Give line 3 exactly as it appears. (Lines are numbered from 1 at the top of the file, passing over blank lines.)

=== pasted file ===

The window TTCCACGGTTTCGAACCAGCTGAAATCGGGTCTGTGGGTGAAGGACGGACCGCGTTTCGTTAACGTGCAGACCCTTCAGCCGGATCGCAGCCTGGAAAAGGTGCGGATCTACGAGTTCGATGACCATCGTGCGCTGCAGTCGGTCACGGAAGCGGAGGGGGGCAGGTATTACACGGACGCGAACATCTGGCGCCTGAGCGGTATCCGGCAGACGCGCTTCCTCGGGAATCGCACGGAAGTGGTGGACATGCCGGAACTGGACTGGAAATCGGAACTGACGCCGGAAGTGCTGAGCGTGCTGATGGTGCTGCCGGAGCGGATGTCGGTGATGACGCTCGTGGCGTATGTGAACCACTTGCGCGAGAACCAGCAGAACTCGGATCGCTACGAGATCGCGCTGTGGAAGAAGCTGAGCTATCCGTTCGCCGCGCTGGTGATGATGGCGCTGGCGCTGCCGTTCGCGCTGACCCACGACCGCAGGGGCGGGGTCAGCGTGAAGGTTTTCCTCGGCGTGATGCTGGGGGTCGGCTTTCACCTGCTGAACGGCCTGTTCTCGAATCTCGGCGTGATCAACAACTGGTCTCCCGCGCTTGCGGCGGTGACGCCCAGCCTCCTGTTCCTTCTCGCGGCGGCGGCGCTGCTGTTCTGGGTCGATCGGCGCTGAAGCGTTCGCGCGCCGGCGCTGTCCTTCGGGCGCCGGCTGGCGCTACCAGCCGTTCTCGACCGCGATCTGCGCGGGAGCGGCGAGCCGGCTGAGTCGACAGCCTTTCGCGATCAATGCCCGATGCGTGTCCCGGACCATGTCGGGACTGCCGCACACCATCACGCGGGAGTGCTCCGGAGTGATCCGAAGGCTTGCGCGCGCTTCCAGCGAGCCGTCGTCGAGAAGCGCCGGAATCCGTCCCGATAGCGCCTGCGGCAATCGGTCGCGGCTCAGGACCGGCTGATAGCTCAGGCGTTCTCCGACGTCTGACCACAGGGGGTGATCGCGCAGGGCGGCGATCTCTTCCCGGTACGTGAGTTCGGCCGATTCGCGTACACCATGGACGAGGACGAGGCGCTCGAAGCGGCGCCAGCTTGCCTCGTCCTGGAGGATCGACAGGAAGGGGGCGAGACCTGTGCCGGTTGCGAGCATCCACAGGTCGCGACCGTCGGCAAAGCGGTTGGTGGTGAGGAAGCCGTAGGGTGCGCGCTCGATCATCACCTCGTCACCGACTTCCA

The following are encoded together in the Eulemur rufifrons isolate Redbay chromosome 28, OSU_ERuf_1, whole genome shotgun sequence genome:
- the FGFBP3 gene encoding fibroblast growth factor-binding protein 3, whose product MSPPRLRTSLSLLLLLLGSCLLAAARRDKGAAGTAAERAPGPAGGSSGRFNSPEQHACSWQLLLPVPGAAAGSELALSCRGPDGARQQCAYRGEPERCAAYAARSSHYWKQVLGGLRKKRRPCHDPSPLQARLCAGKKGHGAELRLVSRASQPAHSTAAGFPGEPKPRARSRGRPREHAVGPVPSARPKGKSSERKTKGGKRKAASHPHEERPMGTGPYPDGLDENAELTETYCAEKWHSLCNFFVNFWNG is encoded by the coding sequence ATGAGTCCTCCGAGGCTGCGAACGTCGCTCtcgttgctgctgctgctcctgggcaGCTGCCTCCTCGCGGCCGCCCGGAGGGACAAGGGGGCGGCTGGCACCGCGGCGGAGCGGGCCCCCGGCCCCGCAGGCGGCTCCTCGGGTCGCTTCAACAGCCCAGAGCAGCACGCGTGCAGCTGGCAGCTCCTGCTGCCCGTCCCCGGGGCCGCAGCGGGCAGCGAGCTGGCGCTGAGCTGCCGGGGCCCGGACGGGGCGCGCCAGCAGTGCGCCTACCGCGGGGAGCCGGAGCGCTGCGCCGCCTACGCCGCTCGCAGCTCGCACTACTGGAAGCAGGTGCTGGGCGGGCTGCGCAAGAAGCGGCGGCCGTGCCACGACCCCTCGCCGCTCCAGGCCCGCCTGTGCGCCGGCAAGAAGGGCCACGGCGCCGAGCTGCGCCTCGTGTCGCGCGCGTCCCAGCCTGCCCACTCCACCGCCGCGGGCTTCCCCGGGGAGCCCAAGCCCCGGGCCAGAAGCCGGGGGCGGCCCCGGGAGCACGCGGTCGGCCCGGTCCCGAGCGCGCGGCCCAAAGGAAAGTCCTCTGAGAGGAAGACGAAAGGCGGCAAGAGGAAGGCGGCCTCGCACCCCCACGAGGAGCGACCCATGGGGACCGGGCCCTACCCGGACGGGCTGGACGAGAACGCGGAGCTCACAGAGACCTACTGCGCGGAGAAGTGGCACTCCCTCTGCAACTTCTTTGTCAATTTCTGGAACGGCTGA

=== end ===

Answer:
- the FGFBP3 gene encoding fibroblast growth factor-binding protein 3, whose product MSPPRLRTSLSLLLLLLGSCLLAAARRDKGAAGTAAERAPGPAGGSSGRFNSPEQHACSWQLLLPVPGAAAGSELALSCRGPDGARQQCAYRGEPERCAAYAARSSHYWKQVLGGLRKKRRPCHDPSPLQARLCAGKKGHGAELRLVSRASQPAHSTAAGFPGEPKPRARSRGRPREHAVGPVPSARPKGKSSERKTKGGKRKAASHPHEERPMGTGPYPDGLDENAELTETYCAEKWHSLCNFFVNFWNG is encoded by the coding sequence ATGAGTCCTCCGAGGCTGCGAACGTCGCTCtcgttgctgctgctgctcctgggcaGCTGCCTCCTCGCGGCCGCCCGGAGGGACAAGGGGGCGGCTGGCACCGCGGCGGAGCGGGCCCCCGGCCCCGCAGGCGGCTCCTCGGGTCGCTTCAACAGCCCAGAGCAGCACGCGTGCAGCTGGCAGCTCCTGCTGCCCGTCCCCGGGGCCGCAGCGGGCAGCGAGCTGGCGCTGAGCTGCCGGGGCCCGGACGGGGCGCGCCAGCAGTGCGCCTACCGCGGGGAGCCGGAGCGCTGCGCCGCCTACGCCGCTCGCAGCTCGCACTACTGGAAGCAGGTGCTGGGCGGGCTGCGCAAGAAGCGGCGGCCGTGCCACGACCCCTCGCCGCTCCAGGCCCGCCTGTGCGCCGGCAAGAAGGGCCACGGCGCCGAGCTGCGCCTCGTGTCGCGCGCGTCCCAGCCTGCCCACTCCACCGCCGCGGGCTTCCCCGGGGAGCCCAAGCCCCGGGCCAGAAGCCGGGGGCGGCCCCGGGAGCACGCGGTCGGCCCGGTCCCGAGCGCGCGGCCCAAAGGAAAGTCCTCTGAGAGGAAGACGAAAGGCGGCAAGAGGAAGGCGGCCTCGCACCCCCACGAGGAGCGACCCATGGGGACCGGGCCCTACCCGGACGGGCTGGACGAGAACGCGGAGCTCACAGAGACCTACTGCGCGGAGAAGTGGCACTCCCTCTGCAACTTCTTTGTCAATTTCTGGAACGGCTGA